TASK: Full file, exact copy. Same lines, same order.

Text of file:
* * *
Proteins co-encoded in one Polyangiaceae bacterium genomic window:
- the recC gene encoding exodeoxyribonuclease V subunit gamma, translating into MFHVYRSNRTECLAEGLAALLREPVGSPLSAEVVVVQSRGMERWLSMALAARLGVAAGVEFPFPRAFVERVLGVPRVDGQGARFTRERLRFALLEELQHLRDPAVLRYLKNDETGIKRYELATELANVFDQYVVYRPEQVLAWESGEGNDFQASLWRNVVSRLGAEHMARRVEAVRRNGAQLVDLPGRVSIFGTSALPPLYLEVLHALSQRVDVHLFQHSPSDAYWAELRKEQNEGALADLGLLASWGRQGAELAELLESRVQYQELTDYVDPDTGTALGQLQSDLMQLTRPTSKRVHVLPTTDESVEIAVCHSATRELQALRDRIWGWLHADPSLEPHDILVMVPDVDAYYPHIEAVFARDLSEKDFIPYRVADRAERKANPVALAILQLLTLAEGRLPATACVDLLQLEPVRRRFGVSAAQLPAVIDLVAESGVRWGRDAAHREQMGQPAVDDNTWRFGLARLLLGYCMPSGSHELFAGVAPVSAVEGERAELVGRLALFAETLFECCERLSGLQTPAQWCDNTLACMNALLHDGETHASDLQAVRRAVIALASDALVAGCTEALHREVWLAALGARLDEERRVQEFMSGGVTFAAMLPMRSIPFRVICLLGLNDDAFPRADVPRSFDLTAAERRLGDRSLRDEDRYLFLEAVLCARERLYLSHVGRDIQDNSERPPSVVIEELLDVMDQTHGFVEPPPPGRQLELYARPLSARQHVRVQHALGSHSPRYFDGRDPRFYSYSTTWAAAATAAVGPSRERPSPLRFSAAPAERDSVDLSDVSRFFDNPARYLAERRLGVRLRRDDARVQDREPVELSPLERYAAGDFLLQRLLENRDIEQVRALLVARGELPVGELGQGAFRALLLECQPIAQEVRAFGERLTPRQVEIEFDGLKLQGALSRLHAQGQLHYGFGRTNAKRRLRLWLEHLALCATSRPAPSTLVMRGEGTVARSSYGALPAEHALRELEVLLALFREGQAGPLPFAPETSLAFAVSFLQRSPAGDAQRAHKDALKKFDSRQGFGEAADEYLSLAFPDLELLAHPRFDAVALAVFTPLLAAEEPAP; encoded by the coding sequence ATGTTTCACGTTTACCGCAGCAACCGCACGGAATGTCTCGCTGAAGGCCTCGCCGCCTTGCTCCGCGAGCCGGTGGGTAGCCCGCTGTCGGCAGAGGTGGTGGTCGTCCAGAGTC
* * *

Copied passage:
Proteins co-encoded in one Polyangiaceae bacterium genomic window:
- the recC gene encoding exodeoxyribonuclease V subunit gamma, translating into MFHVYRSNRTECLAEGLAALLREPVGSPLSAEVVVVQSRGMERWLSMALAARLGVAAGVEFPFPRAFVERVLGVPRVDGQGARFTRERLRFALLEELQHLRDPAVLRYLKNDETGIKRYELATELANVFDQYVVYRPEQVLAWESGEGNDFQASLWRNVVSRLGAEHMARRVEAVRRNGAQLVDLPGRVSIFGTSALPPLYLEVLHALSQRVDVHLFQHSPSDAYWAELRKEQNEGALADLGLLASWGRQGAELAELLESRVQYQELTDYVDPDTGTALGQLQSDLMQLTRPTSKRVHVLPTTDESVEIAVCHSATRELQALRDRIWGWLHADPSLEPHDILVMVPDVDAYYPHIEAVFARDLSEKDFIPYRVADRAERKANPVALAILQLLTLAEGRLPATACVDLLQLEPVRRRFGVSAAQLPAVIDLVAESGVRWGRDAAHREQMGQPAVDDNTWRFGLARLLLGYCMPSGSHELFAGVAPVSAVEGERAELVGRLALFAETLFECCERLSGLQTPAQWCDNTLACMNALLHDGETHASDLQAVRRAVIALASDALVAGCTEALHREVWLAALGARLDEERRVQEFMSGGVTFAAMLPMRSIPFRVICLLGLNDDAFPRADVPRSFDLTAAERRLGDRSLRDEDRYLFLEAVLCARERLYLSHVGRDIQDNSERPPSVVIEELLDVMDQTHGFVEPPPPGRQLELYARPLSARQHVRVQHALGSHSPRYFDGRDPRFYSYSTTWAAAATAAVGPSRERPSPLRFSAAPAERDSVDLSDVSRFFDNPARYLAERRLGVRLRRDDARVQDREPVELSPLERYAAGDFLLQRLLENRDIEQVRALLVARGELPVGELGQGAFRALLLECQPIAQEVRAFGERLTPRQVEIEFDGLKLQGALSRLHAQGQLHYGFGRTNAKRRLRLWLEHLALCATSRPAPSTLVMRGEGTVARSSYGALPAEHALRELEVLLALFREGQAGPLPFAPETSLAFAVSFLQRSPAGDAQRAHKDALKKFDSRQGFGEAADEYLSLAFPDLELLAHPRFDAVALAVFTPLLAAEEPAP; encoded by the coding sequence ATGTTTCACGTTTACCGCAGCAACCGCACGGAATGTCTCGCTGAAGGCCTCGCCGCCTTGCTCCGCGAGCCGGTGGGTAGCCCGCTGTCGGCAGAGGTGGTGGTCGTCCAGAGTC